Books on electronicsAsked by meredith willis
Hello! I need to approach the intuitive concept of everything, ranging from physical electronics to AVR microcontrollers. What books can you advise? If several, in what order to read? It is very desirable that there is less water, everything is brief and to the point, something like lecture notes.
1. Discrete mathematics (Boolean algebra, Logic. Including Carnot maps, CNF, DNF).
2. Electrical Engineering
4. Circuit design
5. Very useful knowledge of Instrumentation Technology
6. Programming (C and Assembler)
7. Programming microcontrollers (AVR, in particular)
In addition, at each stage they will have to master specialized software packages.
In this course, the design branch of printed circuit boards, the creation of FPGAs, systems on a chip, is Your goal directly MK AVR.
Based on the query “I need to approach the intuitive concept of everything, ranging from physical electronics to AVR microcontrollers”, one can understand which areas of knowledge should be covered and in what quality. The list and order of mastering by me are given.
2. "Why so frighten a person"
The course was created not for intimidation, but for a sober assessment of the topic touched and time spent studying it.
3. "rather than design boards professionally"
As it was said: “In this course, the design branch of printed circuit boards, the creation of FPGAs, systems on a chip, is omitted. Your goal is directly AVR AVK. ”, therefore we are not talking about the design of printed circuit boards. - mturner22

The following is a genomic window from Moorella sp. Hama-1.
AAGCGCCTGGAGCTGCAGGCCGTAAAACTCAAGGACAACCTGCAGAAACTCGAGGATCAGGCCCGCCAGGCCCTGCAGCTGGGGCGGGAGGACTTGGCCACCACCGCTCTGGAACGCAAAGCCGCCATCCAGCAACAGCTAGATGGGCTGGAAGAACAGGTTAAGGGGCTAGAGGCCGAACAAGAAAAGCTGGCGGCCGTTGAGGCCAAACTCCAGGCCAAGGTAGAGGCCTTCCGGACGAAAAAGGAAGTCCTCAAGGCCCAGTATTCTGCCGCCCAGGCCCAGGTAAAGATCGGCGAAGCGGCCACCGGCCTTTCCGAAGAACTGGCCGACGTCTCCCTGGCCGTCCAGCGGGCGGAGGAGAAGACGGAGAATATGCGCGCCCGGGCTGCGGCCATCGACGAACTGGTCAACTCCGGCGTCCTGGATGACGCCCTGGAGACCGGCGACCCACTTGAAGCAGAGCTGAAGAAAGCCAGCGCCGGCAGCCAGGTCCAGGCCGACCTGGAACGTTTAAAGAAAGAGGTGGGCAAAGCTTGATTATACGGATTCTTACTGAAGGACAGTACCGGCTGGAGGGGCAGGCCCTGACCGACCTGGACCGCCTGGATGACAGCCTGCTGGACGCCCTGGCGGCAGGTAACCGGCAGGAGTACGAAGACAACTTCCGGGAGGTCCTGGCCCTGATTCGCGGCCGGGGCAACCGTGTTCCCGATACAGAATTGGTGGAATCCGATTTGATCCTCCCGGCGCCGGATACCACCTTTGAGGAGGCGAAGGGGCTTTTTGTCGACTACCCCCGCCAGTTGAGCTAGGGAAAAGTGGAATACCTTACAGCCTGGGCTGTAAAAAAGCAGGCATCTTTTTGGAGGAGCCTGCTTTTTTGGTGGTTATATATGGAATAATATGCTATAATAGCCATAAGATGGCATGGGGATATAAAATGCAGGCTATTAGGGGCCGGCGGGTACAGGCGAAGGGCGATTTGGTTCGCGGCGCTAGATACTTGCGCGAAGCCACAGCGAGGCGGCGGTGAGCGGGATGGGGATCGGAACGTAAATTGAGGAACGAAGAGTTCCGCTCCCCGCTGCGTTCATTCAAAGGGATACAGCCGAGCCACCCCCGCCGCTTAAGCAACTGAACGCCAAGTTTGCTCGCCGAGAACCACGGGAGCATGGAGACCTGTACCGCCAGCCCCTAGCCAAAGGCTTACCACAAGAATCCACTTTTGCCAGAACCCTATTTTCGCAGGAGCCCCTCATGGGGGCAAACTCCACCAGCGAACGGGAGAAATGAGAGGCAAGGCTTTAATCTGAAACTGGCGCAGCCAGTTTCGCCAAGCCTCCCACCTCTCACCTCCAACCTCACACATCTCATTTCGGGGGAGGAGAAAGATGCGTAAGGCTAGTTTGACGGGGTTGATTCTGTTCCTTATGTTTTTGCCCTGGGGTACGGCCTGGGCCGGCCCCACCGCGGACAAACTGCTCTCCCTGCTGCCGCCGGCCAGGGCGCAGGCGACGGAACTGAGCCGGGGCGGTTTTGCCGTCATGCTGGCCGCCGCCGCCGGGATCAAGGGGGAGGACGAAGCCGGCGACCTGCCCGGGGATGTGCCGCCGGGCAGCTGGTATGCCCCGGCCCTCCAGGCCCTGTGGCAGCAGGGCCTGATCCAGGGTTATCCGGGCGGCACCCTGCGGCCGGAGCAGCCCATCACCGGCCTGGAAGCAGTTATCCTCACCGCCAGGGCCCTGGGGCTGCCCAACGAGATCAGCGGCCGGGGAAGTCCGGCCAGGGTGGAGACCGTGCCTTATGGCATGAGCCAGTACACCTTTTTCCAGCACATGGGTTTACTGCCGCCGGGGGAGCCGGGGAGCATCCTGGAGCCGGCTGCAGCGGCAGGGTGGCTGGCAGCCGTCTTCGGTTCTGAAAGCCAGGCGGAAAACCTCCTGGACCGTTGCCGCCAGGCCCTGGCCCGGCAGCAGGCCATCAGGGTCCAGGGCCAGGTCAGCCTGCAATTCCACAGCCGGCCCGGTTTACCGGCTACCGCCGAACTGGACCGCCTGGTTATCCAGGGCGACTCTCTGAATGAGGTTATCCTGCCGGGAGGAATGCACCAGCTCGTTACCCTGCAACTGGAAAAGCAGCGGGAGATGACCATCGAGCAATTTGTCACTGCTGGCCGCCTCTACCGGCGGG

Often at the university everything is given either in a too complex form, that nothing is clear, or superficially, i.e. also essentially nothing is clear. - rosemary burson
"The Art of Circuit Engineering" Horowitz, Hill.
+ In a bit earlier there was a topic - “Independent study of circuitry” (http://habrahabr.ru/blogs/arbeit/90883/)
& gt; I need to approach the intuitive concept of everything, ranging from physical electronics to AVR microcontrollers.
Better in the university for the relevant specialty, the most difficult to understand, especially for this will need a bunch of related disciplines (if you seriously intend to study). And then only the study of one selected area (since they are all very extensive). - cindy downing
It was the second book in my life that I began to read (the first was an ABC), but even being in the second grade (I learned to read hardly) I understood a lot about basic concepts (the book describes everything very intelligibly) about what a closed circuit is, what for? it is closed, and so on (before that, except that it knew how to connect a battery to a light bulb, there used to be designers there were all sorts of switches and buttons in the set)
After reading even the very beginning (with true mounting, because I couldn't do the boards) I soldered tweeters (a generator on two transistors of a resistor and a capacitor, soldered directly to the speaker’s legs) after reading the whole book (it was of course later because I read it slowly , a few years, all the same, both school and friends are important in childhood too) already knew how to count currents / voltages for amps, understood how a TV / tape recorder / radio works, even already practiced repairing old Soviet TVs and tape recorders (although 13-14 years was) - imwriter
Author: Barkan V.F.
By: Davydov S.L.
High-frequency discharges in electrothermal
Author: Dashkevich I.P.
Calculated graphs and tables on electroacoustics
Author: Ioffe V.K.
Operational amplifiers for all
By: Carter B.
Electrical and Electronics.
Author: Nemtsov M.V.
Electronics Tutorial - Tutorial
Author: Nikolaenko M.N.
Encyclopedia of practical electronics
Posted by: Rutledge D.
Author: Sichkar S.M.
You can download it by reference www.booksshare.net/index.php?id1=4&category=electrotech
The most "even" and understandable book seemed to me "Radio Electronics for Dummies."
IMHO, in the circuitry is not so much theory, continuous practical experience and solving equations in the mind. It is worth trying to figure out with simple schemes and different standard blocks.